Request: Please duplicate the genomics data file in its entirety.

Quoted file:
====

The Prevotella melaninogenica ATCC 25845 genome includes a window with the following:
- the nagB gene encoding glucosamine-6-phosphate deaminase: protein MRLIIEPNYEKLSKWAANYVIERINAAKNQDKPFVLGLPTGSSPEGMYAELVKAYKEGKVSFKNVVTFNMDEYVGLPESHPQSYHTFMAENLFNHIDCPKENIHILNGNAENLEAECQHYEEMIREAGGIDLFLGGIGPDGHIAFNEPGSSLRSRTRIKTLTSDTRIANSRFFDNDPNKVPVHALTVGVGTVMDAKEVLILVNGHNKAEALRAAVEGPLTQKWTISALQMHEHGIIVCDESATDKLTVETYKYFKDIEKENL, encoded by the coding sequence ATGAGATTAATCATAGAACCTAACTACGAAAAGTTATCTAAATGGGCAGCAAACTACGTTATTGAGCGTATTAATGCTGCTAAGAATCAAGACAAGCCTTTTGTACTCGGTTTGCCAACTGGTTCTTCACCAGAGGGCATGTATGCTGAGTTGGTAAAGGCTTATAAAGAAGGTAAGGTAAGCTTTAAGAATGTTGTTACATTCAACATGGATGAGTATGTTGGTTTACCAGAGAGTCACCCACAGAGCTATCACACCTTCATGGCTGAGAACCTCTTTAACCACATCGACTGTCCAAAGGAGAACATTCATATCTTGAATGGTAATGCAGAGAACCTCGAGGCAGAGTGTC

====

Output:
The Prevotella melaninogenica ATCC 25845 genome includes a window with the following:
- the nagB gene encoding glucosamine-6-phosphate deaminase: protein MRLIIEPNYEKLSKWAANYVIERINAAKNQDKPFVLGLPTGSSPEGMYAELVKAYKEGKVSFKNVVTFNMDEYVGLPESHPQSYHTFMAENLFNHIDCPKENIHILNGNAENLEAECQHYEEMIREAGGIDLFLGGIGPDGHIAFNEPGSSLRSRTRIKTLTSDTRIANSRFFDNDPNKVPVHALTVGVGTVMDAKEVLILVNGHNKAEALRAAVEGPLTQKWTISALQMHEHGIIVCDESATDKLTVETYKYFKDIEKENL, encoded by the coding sequence ATGAGATTAATCATAGAACCTAACTACGAAAAGTTATCTAAATGGGCAGCAAACTACGTTATTGAGCGTATTAATGCTGCTAAGAATCAAGACAAGCCTTTTGTACTCGGTTTGCCAACTGGTTCTTCACCAGAGGGCATGTATGCTGAGTTGGTAAAGGCTTATAAAGAAGGTAAGGTAAGCTTTAAGAATGTTGTTACATTCAACATGGATGAGTATGTTGGTTTACCAGAGAGTCACCCACAGAGCTATCACACCTTCATGGCTGAGAACCTCTTTAACCACATCGACTGTCCAAAGGAGAACATTCATATCTTGAATGGTAATGCAGAGAACCTCGAGGCAGAGTGTC